Pre-Columbian Art History

Universidad de Salamanca Cursos Internacionales en Cusco

Course Description

  • Course Name

    Pre-Columbian Art History

  • Host University

    Universidad de Salamanca Cursos Internacionales en Cusco

  • Location

    Cusco, Peru

  • Area of Study

    Art History, Latin American Studies, Spanish

  • Language Level

    Advanced

  • Course Level Recommendations

    Upper Language/ Upper Content

    ISA offers course level recommendations in an effort to facilitate the determination of course levels by credential evaluators.We advice each institution to have their own credentials evaluator make the final decision regrading course levels.

    Hours & Credits

  • Contact Hours

    45
  • Recommended U.S. Semester Credits
    3
  • Recommended U.S. Quarter Units
    4
  • Overview

    Pre-Columbian Art History

    CURSOS INTERNACIONALES DE LA UNIVERSIDAD DE SALAMANCA – INTERNATIONAL STUDIES ABROAD – CUSCO PROGRAM


    I. LANGUAGE OF INSTRUCTION:
    This course will be taught in Spanish 

    II. AUDIENCE:
    The course is only for ISA students – Cursos Internacionales de la Universidad de Salamanca. No other students will be allowed to take it.

    III. CONTACT HOURS:
    The course will consist of 45 teaching hours

    IV. GENERAL COURSE DESCRIPTION AND COURSE OBJECTIVES:
    This course provides a comprehensive survey of the main artistic and iconographic manifestations of Pre-Columbian peoples of South and Mesoamerica, with a main focus on the Andean region. Throughout the course, we will explore how western categories and approaches to “Art” may prove inadequate to account for Native American conceptualizations and experiences related to materiality, the role of the image, and the built environment. Similarly, we will endeavor to contextualize the art and architecture of Pre- Hispanic peoples within the broader socio-cultural framework of the societies that created it.Thus, we will explore the cosmologies, social structure, historical circumstances, material culture, etc. within which the production of art took place.

    COURSE OBJECTIVES:
    - Introduce the students to the art and material culture of the Pre-Columbian peoples of South and Mesoamerica.
    - Facilitate an understanding of the cultural logics that guided the production of art among Pre-Columbian peoples.
    - Provide the students with analytical tools to critically assess the contents of the course.
    - Spread an interest in this class and engage the students in its dynamics.

    VI. REQUIRED READINGS.
    The textbook required for this class is Rebecca Stone-Miller's “Art of the Andes: from Chavín to Inca” (Thames & Hudson, 1996).

    *SAMPLE* VII. COURSE CALENDAR:

    1
    Introduction to Pre-Columbian art
    Mesoamerica: Teotihuacan, The Olmecs and the Zapotecs

    Mesoamerica: The Aztecs and the Mayas

    Introduction to the Andes.The Preceramic Period
    Caral

    The Initial Period: Kotosh, Cerro Sechin
    Chavin de Huantar

    Paracas
    Nazca

    Extra-academic activity

    The Early intermediate Period: The Moche
    The Middle Horizon: The Wari

    The Middle Horizon: Tiwanaku
    The Late Intermediate Period: The Chimú, Pachacamac

    Inca architecture and the sacred landscape; terraces, fountains and canals;stonework and construction techniques; Building typologies (kanchas, palaces, temples, plazas, tambos, ushnus); urban planning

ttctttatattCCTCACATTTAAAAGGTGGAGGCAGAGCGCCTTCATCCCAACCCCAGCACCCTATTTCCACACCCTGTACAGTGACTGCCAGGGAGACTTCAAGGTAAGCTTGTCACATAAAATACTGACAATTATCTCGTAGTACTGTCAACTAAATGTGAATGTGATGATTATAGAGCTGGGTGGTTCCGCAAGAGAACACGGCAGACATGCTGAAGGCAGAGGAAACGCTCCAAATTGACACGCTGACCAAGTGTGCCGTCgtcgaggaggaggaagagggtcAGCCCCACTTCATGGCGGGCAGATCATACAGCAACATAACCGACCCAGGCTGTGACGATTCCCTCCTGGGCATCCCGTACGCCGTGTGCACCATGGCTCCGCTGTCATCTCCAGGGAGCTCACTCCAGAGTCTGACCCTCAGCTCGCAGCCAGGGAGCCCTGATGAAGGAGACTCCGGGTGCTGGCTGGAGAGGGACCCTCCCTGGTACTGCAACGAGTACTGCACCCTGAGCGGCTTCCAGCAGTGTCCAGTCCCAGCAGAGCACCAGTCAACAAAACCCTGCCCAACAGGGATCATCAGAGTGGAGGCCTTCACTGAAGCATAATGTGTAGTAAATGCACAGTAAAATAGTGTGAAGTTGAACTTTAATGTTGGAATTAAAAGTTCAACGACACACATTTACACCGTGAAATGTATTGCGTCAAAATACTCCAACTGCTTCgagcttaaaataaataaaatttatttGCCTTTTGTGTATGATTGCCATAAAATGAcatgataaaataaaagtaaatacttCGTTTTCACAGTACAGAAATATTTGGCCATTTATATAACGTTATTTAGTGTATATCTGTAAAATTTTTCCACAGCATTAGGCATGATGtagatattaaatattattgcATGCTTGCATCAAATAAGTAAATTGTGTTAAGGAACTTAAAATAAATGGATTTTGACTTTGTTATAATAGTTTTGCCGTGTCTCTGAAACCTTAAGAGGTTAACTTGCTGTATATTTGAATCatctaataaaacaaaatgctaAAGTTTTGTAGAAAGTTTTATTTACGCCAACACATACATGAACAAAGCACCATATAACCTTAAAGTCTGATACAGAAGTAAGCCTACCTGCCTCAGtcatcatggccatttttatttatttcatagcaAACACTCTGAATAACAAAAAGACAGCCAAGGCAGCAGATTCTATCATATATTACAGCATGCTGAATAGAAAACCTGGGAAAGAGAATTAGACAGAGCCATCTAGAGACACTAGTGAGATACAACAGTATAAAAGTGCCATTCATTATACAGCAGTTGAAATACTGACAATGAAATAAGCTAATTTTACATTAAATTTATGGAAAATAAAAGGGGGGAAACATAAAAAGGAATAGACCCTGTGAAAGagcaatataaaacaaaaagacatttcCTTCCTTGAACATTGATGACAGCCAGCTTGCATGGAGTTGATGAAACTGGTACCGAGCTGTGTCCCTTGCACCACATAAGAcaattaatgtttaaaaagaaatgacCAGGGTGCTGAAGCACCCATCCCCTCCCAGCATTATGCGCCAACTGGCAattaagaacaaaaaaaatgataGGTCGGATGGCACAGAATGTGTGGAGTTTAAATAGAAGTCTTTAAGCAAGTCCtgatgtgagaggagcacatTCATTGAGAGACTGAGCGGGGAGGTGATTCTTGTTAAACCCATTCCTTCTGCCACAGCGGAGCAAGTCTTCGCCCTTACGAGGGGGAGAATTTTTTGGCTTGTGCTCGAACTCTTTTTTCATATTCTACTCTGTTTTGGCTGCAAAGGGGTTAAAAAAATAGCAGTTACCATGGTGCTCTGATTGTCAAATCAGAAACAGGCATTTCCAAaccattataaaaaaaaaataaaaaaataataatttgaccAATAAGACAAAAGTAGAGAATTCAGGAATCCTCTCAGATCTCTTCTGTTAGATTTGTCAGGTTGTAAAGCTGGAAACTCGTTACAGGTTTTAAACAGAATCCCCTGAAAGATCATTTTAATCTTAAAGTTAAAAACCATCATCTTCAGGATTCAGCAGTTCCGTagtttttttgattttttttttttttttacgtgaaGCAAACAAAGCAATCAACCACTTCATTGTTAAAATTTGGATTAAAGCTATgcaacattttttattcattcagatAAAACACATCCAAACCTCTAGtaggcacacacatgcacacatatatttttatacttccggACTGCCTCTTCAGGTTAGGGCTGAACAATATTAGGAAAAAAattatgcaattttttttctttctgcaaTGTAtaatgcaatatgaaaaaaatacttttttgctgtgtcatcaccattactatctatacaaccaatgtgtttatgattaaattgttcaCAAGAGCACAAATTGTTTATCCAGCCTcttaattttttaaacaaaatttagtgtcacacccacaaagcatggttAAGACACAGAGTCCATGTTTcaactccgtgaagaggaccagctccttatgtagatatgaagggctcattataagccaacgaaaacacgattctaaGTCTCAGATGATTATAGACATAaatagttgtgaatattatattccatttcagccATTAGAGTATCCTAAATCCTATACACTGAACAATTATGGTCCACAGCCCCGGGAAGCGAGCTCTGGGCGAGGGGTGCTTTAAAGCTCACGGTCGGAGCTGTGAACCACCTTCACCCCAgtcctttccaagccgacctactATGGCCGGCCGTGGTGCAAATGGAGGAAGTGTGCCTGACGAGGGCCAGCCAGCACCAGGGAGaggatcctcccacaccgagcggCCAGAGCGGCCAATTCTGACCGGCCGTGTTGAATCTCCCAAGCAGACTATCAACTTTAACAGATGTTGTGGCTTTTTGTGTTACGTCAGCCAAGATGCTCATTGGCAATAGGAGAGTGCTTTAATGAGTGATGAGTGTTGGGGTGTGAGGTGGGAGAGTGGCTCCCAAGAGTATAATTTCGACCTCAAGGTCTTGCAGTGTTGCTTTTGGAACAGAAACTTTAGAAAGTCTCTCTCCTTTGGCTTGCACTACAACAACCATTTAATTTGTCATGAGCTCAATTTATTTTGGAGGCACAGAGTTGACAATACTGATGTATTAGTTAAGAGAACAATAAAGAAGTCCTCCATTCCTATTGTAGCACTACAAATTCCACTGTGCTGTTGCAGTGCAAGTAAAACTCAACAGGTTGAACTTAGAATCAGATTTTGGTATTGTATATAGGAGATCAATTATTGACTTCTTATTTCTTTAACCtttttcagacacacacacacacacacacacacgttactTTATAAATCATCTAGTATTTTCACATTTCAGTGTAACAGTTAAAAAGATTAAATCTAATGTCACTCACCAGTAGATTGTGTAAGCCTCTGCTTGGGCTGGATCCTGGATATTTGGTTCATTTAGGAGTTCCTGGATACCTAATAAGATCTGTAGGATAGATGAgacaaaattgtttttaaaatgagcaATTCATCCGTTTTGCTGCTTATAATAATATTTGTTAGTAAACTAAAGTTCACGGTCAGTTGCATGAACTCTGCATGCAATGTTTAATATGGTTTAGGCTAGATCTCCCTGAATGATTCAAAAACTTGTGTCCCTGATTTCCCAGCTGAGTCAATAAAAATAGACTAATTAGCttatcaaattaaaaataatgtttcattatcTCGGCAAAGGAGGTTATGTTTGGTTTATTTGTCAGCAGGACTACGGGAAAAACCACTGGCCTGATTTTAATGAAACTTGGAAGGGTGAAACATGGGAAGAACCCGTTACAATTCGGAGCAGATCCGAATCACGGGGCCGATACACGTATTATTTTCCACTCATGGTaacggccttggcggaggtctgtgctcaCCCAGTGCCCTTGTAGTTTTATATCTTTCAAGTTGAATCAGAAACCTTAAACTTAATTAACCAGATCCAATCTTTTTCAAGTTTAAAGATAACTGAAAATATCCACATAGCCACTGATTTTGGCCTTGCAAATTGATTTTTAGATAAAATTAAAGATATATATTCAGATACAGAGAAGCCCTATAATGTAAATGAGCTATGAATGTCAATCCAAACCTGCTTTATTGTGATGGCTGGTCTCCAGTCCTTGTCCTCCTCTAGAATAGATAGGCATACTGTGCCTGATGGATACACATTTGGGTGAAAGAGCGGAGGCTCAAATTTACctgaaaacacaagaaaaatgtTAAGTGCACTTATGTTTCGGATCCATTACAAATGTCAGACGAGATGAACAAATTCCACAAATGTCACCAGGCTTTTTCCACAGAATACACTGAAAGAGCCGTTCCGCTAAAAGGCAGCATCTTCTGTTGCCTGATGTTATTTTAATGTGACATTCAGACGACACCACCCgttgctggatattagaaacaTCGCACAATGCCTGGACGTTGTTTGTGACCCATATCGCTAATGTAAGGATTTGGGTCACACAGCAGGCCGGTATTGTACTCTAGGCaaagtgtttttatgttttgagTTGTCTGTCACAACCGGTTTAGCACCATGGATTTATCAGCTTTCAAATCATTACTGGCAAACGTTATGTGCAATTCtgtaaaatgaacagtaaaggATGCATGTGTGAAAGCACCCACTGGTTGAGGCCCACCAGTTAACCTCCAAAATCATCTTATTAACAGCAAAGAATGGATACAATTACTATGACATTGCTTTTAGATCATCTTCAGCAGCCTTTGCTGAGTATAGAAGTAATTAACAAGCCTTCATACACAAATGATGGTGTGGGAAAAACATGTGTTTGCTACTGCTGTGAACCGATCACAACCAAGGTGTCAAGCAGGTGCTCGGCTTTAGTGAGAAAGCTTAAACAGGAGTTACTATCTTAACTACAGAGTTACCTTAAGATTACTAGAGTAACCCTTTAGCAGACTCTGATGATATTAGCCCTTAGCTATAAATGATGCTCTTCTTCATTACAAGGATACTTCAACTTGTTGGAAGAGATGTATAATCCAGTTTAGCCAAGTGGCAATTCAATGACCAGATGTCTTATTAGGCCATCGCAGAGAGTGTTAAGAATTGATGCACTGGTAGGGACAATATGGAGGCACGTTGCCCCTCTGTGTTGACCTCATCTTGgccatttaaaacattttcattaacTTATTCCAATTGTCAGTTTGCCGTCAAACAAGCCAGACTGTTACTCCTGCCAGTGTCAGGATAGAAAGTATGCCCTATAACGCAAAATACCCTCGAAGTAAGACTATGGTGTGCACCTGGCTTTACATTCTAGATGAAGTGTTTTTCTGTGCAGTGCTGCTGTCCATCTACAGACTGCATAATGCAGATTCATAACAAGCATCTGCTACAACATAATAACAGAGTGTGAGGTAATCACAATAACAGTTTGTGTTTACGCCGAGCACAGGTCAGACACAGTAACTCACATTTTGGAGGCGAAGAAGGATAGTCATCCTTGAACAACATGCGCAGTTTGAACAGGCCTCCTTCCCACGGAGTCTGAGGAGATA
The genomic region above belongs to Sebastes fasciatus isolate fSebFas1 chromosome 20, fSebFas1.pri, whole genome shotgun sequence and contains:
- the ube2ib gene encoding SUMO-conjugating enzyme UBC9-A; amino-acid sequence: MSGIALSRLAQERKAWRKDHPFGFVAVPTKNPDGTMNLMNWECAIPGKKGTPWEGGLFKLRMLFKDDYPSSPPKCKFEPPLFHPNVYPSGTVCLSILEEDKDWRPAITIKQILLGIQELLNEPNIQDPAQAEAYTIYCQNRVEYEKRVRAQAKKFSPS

The city of Cuzco and its architecture
    10 
    Qhapac Ñan or the Inca road system
    The architecture of the Sacred Valley: Royal Estates and design principles
    Inca stone-carving
    11 
    Textile Textiles, tocapus and Inca visual language
    Inca art during colonial times
    12/13 
    Final presentations and final exam

    VIII. EVALUATION CRITERIA:
    Attendance and assignments 20%
    Final paper and presentation 40%
    Final exam 40%

    IX. ATTENDANCE POLICY:
    Attendance requirements for this class follow the ISA-Cusco Handbook.

    X. FINAL PAPER AND PRESENTATION:
    For the final paper the student will choose a class-related topic of their interest, in consultation with the instructor. On week four the student must turn in a proposed topic and a list of references. The papers should not exceed twelve (12) pages or be shorter than ten (10) pages, excluding references, images or tables. They should be typed in Times New Roman, 12-point font, and double-spaced.

    Late papers will not be accepted except in cases of unforeseeable emergencies.

    The final presentation will be based on the student’s final paper and will be focused on the analysis of his/her research. Students may use Power-point or any other media approved by the professor. Presentations will not exceed 15 minutes and will not be shorter than 10 minutes.

    XI. EXAM:
    The final exam will be administered during class time on the date noted in the class schedule. The exam will review the entire course and will be graded out of 100%. Rescheduling of exams will not be accepted except in cases of documented unforeseeable emergencies. Traveling and fieldwork do not qualify as such, so, please, plan accordingly.

    XII. ACADEMIC MISCONDUCT:
    Plagiarism is an unquestionable violation of the academic integrity that every college student should be committed to. Papers that present clear evidence of plagiarism will automatically earn and “F”, and in most cases will represent a final failing grade.

Course Disclaimer

Courses and course hours of instruction are subject to change.

Eligibility for courses may be subject to a placement exam and/or pre-requisites.

Credits earned vary according to the policies of the students' home institutions. According to ISA policy and possible visa requirements, students must maintain full-time enrollment status, as determined by their home institutions, for the duration of the program.